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Bill McAdams Jr. stares down the barrel of a gun in "Gallows Road."

I catch Bill McAdams Jr. during a whirlwind week. He was in Dallas on April 22 for the premiere of Gallows Road, the drama that he directed and co-stars in, which played on opening night of the USA Film Festival. However, when I reach him by phone two days after that, he’s already in Orlando to screen the film at the relatively new International Christian Film Festival there. Next week, he’ll be in Arkansas to show it at the inaugural Bentonville Film Festival, founded by Oscar-winning actress Geena Davis.

The lean, sharp-featured actor was born in Washington, D.C., but he fell in love with North Texas while visiting his sister’s family in Aledo. A college baseball player at Catholic University of America, the self-described “jock who did drama” graduated from school and headed to Hollywood to work in films.

“I couldn’t afford film school,” he said, “so I learned on sets as a stand-in.”

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He earned a job doubling for Matt Damon in his early films, working on the sets for directors as distinguished as Gus Van Sant, Steven Spielberg, and David Lynch. Eventually, his work as a stunt double on the 2000 Kevin Bacon thriller Hollow Man introduced him to the world behind the camera.

When he saw Aledo, he figured it would be an ideal setting for Gallows Road, a script that he had written on the set of Good Will Hunting. The movie stars Ernie Hudson as a small-town businessman whose family is killed by white supremacists while local police look the other way, while McAdams plays a man who witnesses the murders but is afraid to speak out. McAdams met the Ghostbusters star at Comic Con and is full of praise for his star. “He’s 69 years old, and we have him rolling around on the ground taking punches at 3 a.m. on a 90-degree night, and he’s just taking it,” marveled the director. “I’m 45, and I’m in awe.”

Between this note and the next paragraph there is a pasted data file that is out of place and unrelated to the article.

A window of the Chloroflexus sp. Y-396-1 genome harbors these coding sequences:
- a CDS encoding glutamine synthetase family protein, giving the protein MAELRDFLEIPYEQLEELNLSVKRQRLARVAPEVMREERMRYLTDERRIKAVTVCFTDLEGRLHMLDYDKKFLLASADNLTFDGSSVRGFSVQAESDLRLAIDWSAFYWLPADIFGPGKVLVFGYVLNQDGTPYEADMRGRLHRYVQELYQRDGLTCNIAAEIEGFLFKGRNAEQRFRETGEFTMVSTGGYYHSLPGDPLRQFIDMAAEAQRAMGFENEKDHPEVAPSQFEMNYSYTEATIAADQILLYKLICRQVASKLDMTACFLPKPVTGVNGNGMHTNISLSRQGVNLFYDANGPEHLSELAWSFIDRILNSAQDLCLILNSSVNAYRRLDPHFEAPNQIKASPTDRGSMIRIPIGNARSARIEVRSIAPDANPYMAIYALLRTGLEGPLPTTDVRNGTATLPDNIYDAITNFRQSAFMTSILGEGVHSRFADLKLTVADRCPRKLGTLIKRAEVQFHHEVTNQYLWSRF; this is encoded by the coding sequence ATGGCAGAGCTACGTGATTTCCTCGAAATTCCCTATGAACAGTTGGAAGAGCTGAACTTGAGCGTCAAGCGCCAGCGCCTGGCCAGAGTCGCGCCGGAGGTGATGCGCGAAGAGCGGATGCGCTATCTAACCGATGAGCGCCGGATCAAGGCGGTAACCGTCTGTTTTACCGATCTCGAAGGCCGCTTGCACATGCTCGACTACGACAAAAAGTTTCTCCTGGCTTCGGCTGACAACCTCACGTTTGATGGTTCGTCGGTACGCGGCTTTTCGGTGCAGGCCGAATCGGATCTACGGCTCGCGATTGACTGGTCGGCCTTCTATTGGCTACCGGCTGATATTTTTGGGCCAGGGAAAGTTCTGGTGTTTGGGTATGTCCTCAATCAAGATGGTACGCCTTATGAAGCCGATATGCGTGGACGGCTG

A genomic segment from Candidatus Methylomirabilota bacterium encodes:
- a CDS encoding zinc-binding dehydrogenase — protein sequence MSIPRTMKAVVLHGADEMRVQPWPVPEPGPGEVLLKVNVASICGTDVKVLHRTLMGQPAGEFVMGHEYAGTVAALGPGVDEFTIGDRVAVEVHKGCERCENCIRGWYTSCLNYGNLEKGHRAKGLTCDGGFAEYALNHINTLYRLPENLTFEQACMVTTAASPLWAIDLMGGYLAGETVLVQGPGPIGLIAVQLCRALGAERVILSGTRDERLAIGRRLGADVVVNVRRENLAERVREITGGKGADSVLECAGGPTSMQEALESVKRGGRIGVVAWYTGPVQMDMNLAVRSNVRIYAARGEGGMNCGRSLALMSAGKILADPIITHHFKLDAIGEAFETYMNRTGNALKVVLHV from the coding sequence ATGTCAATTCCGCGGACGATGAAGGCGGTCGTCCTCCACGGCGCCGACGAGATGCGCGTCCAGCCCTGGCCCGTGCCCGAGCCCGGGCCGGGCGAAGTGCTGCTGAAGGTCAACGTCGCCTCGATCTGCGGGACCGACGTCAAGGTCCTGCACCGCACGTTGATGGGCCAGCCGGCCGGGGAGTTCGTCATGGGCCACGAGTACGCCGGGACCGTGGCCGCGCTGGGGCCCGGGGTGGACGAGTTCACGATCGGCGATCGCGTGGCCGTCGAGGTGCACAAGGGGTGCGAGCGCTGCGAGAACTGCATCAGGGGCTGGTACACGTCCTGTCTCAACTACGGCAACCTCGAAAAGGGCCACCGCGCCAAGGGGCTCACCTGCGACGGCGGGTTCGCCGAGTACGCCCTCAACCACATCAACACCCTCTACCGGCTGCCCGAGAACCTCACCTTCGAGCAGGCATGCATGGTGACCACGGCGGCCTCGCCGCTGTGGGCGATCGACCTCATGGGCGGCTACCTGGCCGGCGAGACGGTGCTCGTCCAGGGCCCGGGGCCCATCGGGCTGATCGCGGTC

McAdams loved the 1980s feel of Aledo, which matched the timeless quality that he wanted for his film. He even named his production company the Aledo Film Group.

“It was like a studio backlot that had already been created for the script,” said Fort Worth’s Adam Dietrich, who worked on the project as a co-producer and actor. “It just had every location we needed.”

Mayor Kit Marshall vetted the script and gave the filmmakers access to locations, even letting them burn down an empty house for one scene, with the Aledo Fire Department standing by. The mayor appears in the film as well.

Gallows Road wrapped shooting in January 2014, about eight months before the death of Michael Brown in Ferguson, Mo., the first of wave of police killings that brought national attention to the relationships between law enforcement and the African-American community. However, McAdams isn’t worried that his film has been overtaken by current events. “Our movie starts with hate but ends with love,” he said. “I really hope our movie starts a conversation. It feels like the right time and place.”

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